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Stanford economist says forcing people back to the office full time is a costly mistake

The office debate is over: Work from home—in some capacity—is here to stay

That’s according to the so-called “guru” of the matter, Stanford economist Nick Bloom. Bloom recently appeared on New York Magazine’s “Pivot” podcast, hosted by journalist Kara Swisher and NYU professor Scott Galloway, as part of a four-part series dedicated to the future of work. 

Remote work, just one or two days a week, has won the battle, Bloom says, simply because it’s profitable for companies. “I mean, that is the bottom line,” Bloom told Swisher and Galloway. “We live in a capitalist economy.”

It’s profitable, firstly, because it has been proven it doesn’t impact performance, and actually greatly reduces employee turnover—which is a significantly more expensive phenomenon than giving existing employees annual raises.

In fact, it’s fully remote set-ups that are the most cost-effective because company leaders don’t have to pay for offices at all. Bloom, as ever, is quick to point out the inanity of the idea that everyone has to be in-person just because. “Imagine the back office staff typically in this setup—someone doing HR, payroll, or data entry. You’d have to pay for office space for them, but you can hire them nationally or globally,” he said. “So in both cases, it really is profitable for firms to go hybrid or fully remote.”

That doesn’t mean the win has been duly noted by every company. Roughly 60% of American workers—mostly essential-service employees in healthcare, retail, or manufacturing—are fully in-person. Another 30% are hybrid, and the remaining 10% are fully remote—mostly back-office workers, by Bloom’s count.

Bloom was challenged by Galloway, an avowed member of the pro-office cohort

“My sense is, coming out of COVID, most everything’s returned to normal except for this,” Galloway said. “It strikes me that there’s just going to be an enormous transfer of trillions of dollars in value from commercial to residential real estate, and for people under the age of 30, I think it’s a disaster.”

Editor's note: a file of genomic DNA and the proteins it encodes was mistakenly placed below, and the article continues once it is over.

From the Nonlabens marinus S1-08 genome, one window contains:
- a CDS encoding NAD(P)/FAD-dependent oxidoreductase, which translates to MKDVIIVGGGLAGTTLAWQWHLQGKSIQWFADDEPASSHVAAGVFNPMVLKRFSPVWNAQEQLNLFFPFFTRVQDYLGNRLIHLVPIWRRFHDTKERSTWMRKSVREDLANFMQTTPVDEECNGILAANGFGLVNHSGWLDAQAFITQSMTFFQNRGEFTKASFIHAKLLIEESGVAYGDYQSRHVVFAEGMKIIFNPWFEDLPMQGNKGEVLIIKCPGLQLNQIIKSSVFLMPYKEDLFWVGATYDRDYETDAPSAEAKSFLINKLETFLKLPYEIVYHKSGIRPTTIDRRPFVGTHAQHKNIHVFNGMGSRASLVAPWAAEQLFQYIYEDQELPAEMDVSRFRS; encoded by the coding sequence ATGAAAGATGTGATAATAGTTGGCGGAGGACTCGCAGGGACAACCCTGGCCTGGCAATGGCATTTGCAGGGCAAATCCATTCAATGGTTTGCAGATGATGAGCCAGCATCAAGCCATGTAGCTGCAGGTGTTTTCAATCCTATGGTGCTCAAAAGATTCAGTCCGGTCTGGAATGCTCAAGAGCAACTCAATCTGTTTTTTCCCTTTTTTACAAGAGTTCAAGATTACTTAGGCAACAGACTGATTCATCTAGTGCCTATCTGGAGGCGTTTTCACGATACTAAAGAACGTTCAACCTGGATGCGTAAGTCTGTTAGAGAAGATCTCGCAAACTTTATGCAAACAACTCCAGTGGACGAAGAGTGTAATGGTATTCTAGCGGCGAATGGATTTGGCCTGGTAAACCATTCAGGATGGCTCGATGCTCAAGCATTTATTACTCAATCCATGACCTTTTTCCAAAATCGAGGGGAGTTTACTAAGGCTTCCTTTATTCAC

Galloway’s far from alone in his characterization of young workers logging on from home. Goldman Sachs CEO David Solomon called remote work an “aberration”; JPMorgan Chase CEO Jamie Dimon said he thinks remote work simply “doesn’t work” for entry-level workers or their bosses; and Elon Musk has insisted remote workers are just pretending to work

“We don’t like to talk about it, [but] relationships begin at work, and young people need socialization,” Galloway said, which those CEOs would likely agree with. “It’s really, really detrimental to the relationships and even the mental health of young people.”

Bloom rebutted, telling Galloway that a class of 50 Stanford undergrads recently revealed a stark divide in their desires. “Half of them want to work from home precisely zero days a week, because they want to be mentored, be social, and get out of their tiny apartments.” 

Roughly a third of people want to be fully remote, Bloom added, but most people across generations and industries want to go into their workplace two or three days a week. “They want to learn, they want to socialize—they just don’t want to go in five days a week,” he said. “That’s where the grind ends up being.”

As a result, Bloom said, “winter has come for commercial real estate.” As fewer and fewer people head into their offices five days a week, most major metropolitan areas fall victim to the so-called “Donut Effect”: the hollowing out of cities and beefing up of suburbs. “The centers have gone soft, but the edges have done very well.”

It’s in companies’ best interest to figure out a sustainable hybrid plan that works, Bloom said, or they’ll be left firmly in the dust. As he’s said in the past, even if remote work rates plateau this year and next (as they have in the past two years), he expects a gradual, sustained uptake—a Nike swoosh—by 2026. 

“It feels like the [score of the] last three years has been, Work from home—three; return to office—zero,” Bloom said last summer. “This is not a match that RTO is winning.” 

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